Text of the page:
The June 2003 reissue of late Mongo Santamaria's 1976 album Sofrito -- he died in February 2003 -- by Vaya brings many questions to the fore. While the record was greeted by somewhat lukewarm press reviews at the time of its release given its preoccupation with groove-jazz-oriented sonics and production, and was considered a minor work by many. But on compact disc and with the new look at the era's recordings by virtually everyone, from Willie Bobo, Willie Colón, Ray Barretto, and other jazzmen of the time, such as Deodato, Lonnie Liston Smith, and Herbie Hancock, Sofrito is, perhaps, a timeless Latin soul-jazz classic. Recorded in New York by Jon Fausty with a killer band of salsa and jazz musicians, Sofrito is a wonderfully mixed bag of laid-back Latin-flavored jazz tunes such as "Cruzan," drenched in a beautiful baritone solo by Roger Rosenberg, with Armen Donelian's electric piano and beautiful timbales and traps by Steve Berrios, and Santamaria's congas. On "O Mi Shango," the lone traditional song on the set, killer bata drums by Angel "Cachete" Maldonado work well in juxtaposition to the modern synthesizer and funk backdrops. The gorgeous son rhythms on "Spring Song," lend it a timeless, Nuyorican Soul-feel as an Afro-Cuban orchestra is playing it on a Harlem street corner. Simmering, shimmering, soul-jazz harmony with gorgeous Latin percussion informed by age-old Cuban melodies and funky basslines make this one of the most beautiful tunes on the set. In all, there are no weak tracks on Sofrito, and it offers a near-perfect view of the seamless kind of transcultural music-making that was happening at the time that so informed virtually everything in both genres now.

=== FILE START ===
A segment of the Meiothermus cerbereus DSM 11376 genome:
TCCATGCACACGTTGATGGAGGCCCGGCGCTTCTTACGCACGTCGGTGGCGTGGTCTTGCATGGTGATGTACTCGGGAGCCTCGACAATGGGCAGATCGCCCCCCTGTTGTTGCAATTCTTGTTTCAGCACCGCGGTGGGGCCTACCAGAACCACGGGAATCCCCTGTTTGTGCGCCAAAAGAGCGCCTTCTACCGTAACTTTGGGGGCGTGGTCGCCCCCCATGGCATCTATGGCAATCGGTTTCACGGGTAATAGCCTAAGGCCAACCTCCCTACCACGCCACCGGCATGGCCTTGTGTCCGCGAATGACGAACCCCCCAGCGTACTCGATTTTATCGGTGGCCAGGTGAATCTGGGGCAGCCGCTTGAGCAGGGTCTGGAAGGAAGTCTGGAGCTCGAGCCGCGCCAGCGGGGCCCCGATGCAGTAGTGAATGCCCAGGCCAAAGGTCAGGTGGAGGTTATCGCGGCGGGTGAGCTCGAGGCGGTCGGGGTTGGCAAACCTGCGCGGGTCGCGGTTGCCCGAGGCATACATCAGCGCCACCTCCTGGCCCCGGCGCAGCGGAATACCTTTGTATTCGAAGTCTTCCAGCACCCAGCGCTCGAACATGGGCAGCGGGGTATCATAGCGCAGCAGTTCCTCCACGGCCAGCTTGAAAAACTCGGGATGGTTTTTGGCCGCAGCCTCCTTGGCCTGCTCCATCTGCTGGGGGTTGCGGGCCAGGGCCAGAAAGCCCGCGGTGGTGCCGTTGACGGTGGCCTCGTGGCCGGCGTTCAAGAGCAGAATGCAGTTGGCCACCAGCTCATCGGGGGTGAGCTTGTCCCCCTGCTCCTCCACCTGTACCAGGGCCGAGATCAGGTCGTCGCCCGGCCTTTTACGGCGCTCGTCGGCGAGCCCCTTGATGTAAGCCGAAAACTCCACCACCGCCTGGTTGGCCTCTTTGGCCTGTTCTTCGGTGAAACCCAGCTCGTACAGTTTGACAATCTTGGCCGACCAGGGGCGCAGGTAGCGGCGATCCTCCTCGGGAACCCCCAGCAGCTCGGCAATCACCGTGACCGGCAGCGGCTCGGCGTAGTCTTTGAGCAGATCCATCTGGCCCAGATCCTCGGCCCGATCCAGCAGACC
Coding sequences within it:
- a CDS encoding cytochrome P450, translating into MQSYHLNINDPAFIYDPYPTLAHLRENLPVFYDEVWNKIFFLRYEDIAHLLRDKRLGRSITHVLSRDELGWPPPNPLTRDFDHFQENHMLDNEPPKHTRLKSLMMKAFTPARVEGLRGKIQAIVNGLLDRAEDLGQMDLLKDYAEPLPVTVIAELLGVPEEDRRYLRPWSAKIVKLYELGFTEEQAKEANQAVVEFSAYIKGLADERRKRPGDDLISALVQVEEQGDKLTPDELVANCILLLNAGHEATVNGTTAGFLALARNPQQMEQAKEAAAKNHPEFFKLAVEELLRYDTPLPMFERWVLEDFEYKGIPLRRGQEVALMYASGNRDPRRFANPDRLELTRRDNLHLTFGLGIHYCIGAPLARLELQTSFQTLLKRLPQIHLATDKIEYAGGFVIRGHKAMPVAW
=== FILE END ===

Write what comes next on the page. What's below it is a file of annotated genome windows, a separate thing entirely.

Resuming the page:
AllMusic Review by Thom Jurek